The AMC Disappointed in Mayoral Candidate’s Position on Canada Day
October 5, 2022
Treaty One Territory, Manitoba
Treaty One Territory, Manitoba – The Assembly of Manitoba Chiefs (AMC) issues the following response to Winnipeg Mayoral Candidate Jenny Motkaluk, who continues to reject the cancellation of Canada Day celebrations across the city.
At an event held at the Forks yesterday for Motakaluk’s campaign for mayor, she expressed her disappointment with the Forks Board of Directors for opting out of hosting Canada Day celebrations upon the discovery of thousands of unmarked graves of First Nations children at Residential School sites across the nation.
As part of her election campaign, Motkaluk promised that if elected, she would restore Canada Day celebrations and that she would then remove the city-appointed Forks board members. Motkaluk further expressed that if Winnipeg ceased hosting such celebrations in the future, then “The Canada that we know and love would cease to exist.”
In May of last year, the initial discovery of 215 unmarked children’s graves was found at Kamloops Indian Residential School on Tk’emlúps te Secwépemc territory impacted Canadians across the nation. Many felt it highly inappropriate to celebrate a colonial holiday upon discovering First Nations children’s graves who died due to the colonialism that Canada Day represents. Canadians across the country wore orange and honoured reconciliation and a “New Day” instead of Canada Day on July 1st.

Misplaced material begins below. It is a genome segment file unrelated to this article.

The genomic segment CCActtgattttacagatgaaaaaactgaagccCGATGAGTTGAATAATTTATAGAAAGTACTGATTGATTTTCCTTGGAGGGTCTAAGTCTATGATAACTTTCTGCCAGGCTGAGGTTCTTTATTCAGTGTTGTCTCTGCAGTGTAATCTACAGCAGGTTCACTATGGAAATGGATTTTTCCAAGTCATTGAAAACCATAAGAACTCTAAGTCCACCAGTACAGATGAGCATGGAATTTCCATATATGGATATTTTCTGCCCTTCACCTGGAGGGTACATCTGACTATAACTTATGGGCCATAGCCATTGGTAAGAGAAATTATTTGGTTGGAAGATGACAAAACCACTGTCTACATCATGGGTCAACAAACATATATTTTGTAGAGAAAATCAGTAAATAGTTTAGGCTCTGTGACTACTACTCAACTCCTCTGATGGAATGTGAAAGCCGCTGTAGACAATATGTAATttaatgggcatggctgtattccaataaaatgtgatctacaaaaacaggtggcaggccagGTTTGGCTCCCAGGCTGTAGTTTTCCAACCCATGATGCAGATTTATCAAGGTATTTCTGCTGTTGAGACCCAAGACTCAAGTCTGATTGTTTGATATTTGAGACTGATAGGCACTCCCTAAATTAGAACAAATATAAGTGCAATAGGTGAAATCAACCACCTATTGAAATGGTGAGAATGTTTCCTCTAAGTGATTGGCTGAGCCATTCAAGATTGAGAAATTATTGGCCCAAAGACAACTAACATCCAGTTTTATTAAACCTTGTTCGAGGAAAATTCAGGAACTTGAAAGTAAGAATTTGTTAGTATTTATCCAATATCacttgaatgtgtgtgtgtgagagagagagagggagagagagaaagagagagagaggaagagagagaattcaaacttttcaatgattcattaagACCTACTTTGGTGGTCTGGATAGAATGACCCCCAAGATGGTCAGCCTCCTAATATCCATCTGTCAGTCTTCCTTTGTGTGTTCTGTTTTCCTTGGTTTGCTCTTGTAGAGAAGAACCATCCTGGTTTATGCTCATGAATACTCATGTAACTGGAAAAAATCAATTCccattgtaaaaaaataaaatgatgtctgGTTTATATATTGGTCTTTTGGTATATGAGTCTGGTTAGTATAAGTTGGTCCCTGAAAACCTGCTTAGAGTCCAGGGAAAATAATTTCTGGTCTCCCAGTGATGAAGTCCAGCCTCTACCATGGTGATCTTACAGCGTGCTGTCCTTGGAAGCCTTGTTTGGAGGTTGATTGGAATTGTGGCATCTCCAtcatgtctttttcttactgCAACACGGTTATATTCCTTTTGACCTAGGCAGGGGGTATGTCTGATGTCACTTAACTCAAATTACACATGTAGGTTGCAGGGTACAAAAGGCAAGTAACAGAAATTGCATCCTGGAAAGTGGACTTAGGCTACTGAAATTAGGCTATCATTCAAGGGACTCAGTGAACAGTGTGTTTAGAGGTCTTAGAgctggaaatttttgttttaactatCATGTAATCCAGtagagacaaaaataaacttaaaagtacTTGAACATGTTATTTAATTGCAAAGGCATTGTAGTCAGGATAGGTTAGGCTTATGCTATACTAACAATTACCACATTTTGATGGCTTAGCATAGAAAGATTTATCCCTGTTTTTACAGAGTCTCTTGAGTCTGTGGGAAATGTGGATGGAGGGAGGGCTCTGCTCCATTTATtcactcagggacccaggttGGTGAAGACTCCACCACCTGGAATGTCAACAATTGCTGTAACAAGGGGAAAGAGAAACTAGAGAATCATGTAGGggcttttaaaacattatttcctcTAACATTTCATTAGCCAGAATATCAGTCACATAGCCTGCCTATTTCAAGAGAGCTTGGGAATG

“The Canada that Jenny Motkaluk is celebrating was built off the suffering First Nations and should have never existed in the first place. It is time to move forward in reconciliation and create new traditions to honour what this nation was meant to be. Canada is home for all of us, First Nations peoples and settlers alike. As a nation, we need to come together and agree that celebrating colonization and genocide is no longer part of the agenda. Reconciliation is the direction all politicians should walk towards, not away from,” said Deputy Grand Chief Cornell McLean.
Jenny Motkaluk further voiced her rejection of the collective guilt for “our imperfect past”. First Nation Family Advocate Cora Morgan said in response, “This is not about guilt – guilt centres the perpetrator, and not the children who were victims of Canada’s violence who never came home. Our focus must always remain on the children and families impacted and the ways we can support those who continue to face the impacts of intergenerational trauma from the residential school system.”
“The AMC wishes to extend its gratitude to The Forks for standing alongside First Nations to mourn our lost generations of children to Canada’s colonial violence. Recognition of these harms has been long overdue – instead of pining for the days when we swept this knowledge and these pains under the rug, it is time to move forward in a good way, creating new traditions that honour the First peoples,” said Deputy Grand Chief Cornell McLean. “Celebrating a “New Day” was an opportunity to remind Winnipeggers and all Canadians that Canada was built on the oppression and continued violence perpetrated against First Nations peoples. There is nothing negative about bringing the truth to light – and if certain individuals wish to ignore that fact and remain stuck in the past – we will move forward without them and welcome those who wish to walk forward in truth with us.”